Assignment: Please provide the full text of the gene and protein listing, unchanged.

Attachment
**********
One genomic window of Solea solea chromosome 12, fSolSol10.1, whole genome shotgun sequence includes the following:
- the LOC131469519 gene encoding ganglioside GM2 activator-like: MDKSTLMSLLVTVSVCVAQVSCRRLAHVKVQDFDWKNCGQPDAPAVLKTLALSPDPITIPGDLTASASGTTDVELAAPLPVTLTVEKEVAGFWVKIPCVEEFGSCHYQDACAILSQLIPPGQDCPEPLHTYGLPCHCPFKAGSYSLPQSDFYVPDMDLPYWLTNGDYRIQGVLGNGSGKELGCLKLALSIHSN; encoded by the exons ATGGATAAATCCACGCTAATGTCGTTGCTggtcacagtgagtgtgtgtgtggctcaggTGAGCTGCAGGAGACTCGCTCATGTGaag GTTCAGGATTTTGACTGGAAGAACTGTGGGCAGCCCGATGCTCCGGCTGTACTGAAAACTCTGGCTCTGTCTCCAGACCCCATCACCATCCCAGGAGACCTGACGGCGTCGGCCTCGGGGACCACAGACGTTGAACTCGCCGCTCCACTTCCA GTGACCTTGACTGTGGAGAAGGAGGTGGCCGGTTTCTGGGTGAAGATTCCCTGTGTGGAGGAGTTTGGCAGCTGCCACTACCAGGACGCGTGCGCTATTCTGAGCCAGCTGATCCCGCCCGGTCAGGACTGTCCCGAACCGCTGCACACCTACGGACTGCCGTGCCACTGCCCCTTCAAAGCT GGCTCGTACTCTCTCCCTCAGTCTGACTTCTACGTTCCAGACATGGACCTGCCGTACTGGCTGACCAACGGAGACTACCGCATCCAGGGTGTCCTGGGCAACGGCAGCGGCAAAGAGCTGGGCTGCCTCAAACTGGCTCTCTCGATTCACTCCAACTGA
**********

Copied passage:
One genomic window of Solea solea chromosome 12, fSolSol10.1, whole genome shotgun sequence includes the following:
- the LOC131469519 gene encoding ganglioside GM2 activator-like: MDKSTLMSLLVTVSVCVAQVSCRRLAHVKVQDFDWKNCGQPDAPAVLKTLALSPDPITIPGDLTASASGTTDVELAAPLPVTLTVEKEVAGFWVKIPCVEEFGSCHYQDACAILSQLIPPGQDCPEPLHTYGLPCHCPFKAGSYSLPQSDFYVPDMDLPYWLTNGDYRIQGVLGNGSGKELGCLKLALSIHSN; encoded by the exons ATGGATAAATCCACGCTAATGTCGTTGCTggtcacagtgagtgtgtgtgtggctcaggTGAGCTGCAGGAGACTCGCTCATGTGaag GTTCAGGATTTTGACTGGAAGAACTGTGGGCAGCCCGATGCTCCGGCTGTACTGAAAACTCTGGCTCTGTCTCCAGACCCCATCACCATCCCAGGAGACCTGACGGCGTCGGCCTCGGGGACCACAGACGTTGAACTCGCCGCTCCACTTCCA GTGACCTTGACTGTGGAGAAGGAGGTGGCCGGTTTCTGGGTGAAGATTCCCTGTGTGGAGGAGTTTGGCAGCTGCCACTACCAGGACGCGTGCGCTATTCTGAGCCAGCTGATCCCGCCCGGTCAGGACTGTCCCGAACCGCTGCACACCTACGGACTGCCGTGCCACTGCCCCTTCAAAGCT GGCTCGTACTCTCTCCCTCAGTCTGACTTCTACGTTCCAGACATGGACCTGCCGTACTGGCTGACCAACGGAGACTACCGCATCCAGGGTGTCCTGGGCAACGGCAGCGGCAAAGAGCTGGGCTGCCTCAAACTGGCTCTCTCGATTCACTCCAACTGA